Field trips, or cultural excursions, can be a great opportunity to bond with your child. But these kinds of trips can also be a great time to build social skills. But in order to improve your child’s social skills, you need other kids.
You can put together a group, a posse, of parents and kids to teach your children about history, science, and their world. Here’s how:
Step 1: Brainstorm ideas for the trip
You can do this on your own. Think about where you’d like to take your child and what experiences might be best with a small group of children.
Step 2: Decide what you want the group to be
Do you want to just have an informal group of parents that get together every few weeks? Do you want to create a formal nonprofit so that you can apply for grants to fund the trips? Do you want a small group of just three families or something larger with a dozen families? Think about what you hope to accomplish, and what’s going to be best for your child.
Step 3: Approach like-minded parents
Think about the parents in your child’s life. Who do you get along with? Who do you think would have a similar goal to yours? Talk to different parents without committing to anything and see what reactions you get. When you find a few who seem like they can take your idea seriously, pitch the idea to them.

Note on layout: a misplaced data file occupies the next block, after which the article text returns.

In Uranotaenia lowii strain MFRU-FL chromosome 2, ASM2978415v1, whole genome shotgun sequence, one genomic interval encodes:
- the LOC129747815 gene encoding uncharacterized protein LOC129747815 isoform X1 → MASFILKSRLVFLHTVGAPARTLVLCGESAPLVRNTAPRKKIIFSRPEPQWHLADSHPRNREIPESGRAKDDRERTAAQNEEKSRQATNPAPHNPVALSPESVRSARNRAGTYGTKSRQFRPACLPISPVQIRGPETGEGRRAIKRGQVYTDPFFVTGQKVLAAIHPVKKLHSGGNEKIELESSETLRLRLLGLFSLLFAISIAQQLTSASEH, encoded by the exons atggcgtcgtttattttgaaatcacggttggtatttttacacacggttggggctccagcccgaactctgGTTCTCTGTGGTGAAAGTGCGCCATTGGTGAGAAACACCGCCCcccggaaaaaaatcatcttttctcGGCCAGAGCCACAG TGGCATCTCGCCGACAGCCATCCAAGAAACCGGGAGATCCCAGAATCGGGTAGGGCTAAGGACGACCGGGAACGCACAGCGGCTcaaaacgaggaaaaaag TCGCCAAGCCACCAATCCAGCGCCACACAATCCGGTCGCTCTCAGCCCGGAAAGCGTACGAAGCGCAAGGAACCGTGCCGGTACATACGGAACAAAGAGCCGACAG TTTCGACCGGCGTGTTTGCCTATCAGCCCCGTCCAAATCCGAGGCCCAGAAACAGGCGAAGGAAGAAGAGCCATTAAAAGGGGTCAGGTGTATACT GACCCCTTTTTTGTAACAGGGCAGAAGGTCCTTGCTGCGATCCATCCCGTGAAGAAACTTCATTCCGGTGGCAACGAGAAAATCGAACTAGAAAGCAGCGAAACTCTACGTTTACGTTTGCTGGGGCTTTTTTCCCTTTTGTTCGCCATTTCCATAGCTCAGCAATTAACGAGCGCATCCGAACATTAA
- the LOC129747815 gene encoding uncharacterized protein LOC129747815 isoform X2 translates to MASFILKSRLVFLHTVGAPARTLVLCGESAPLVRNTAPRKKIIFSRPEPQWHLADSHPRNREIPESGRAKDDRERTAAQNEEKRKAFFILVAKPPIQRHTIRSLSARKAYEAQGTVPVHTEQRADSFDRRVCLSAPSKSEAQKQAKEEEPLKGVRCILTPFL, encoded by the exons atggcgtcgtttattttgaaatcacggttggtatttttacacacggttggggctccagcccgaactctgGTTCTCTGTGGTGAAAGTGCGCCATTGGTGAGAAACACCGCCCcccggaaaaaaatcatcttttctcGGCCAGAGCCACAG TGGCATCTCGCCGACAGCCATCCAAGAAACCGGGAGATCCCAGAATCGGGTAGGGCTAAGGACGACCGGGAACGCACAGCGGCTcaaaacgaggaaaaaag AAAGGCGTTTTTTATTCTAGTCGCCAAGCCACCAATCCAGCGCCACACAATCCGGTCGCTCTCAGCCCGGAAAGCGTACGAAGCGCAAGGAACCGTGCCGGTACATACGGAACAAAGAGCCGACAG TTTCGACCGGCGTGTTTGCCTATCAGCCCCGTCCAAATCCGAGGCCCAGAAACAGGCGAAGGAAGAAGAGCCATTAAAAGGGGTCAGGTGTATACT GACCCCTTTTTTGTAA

Step 4: Take the lead and work out the logistics
This step is kind of self-explanatory. Once you have a group of parents, you can have a face-to-face meeting or set up your first trip over email. You’ll need a date and time, location, method of transportation, and more. See my Cultural Excursion Checklist for more ideas of what you may need.
Step 5: Be friendly and send out reminders
Make sure you have every parent’s email address. If your group is big enough, you may want to set up a Facebook group where you can post updates. Send out friendly reminders, especially if you’ve delegated some responsibilities.
Step 6: Take your trip
Try not to stress the day of. Have fun! Try to balance spending time with your child and learning with leading the entire group.
If you follow these six steps, you’ll be well on your way to creating your own field trip posse. For more information on why parental involvement is important and how you can do it, check out 5 Ways Parents Can Get Involved in Elementary School.
(Photo Credit: Juergen Hartl on Flickr Commons)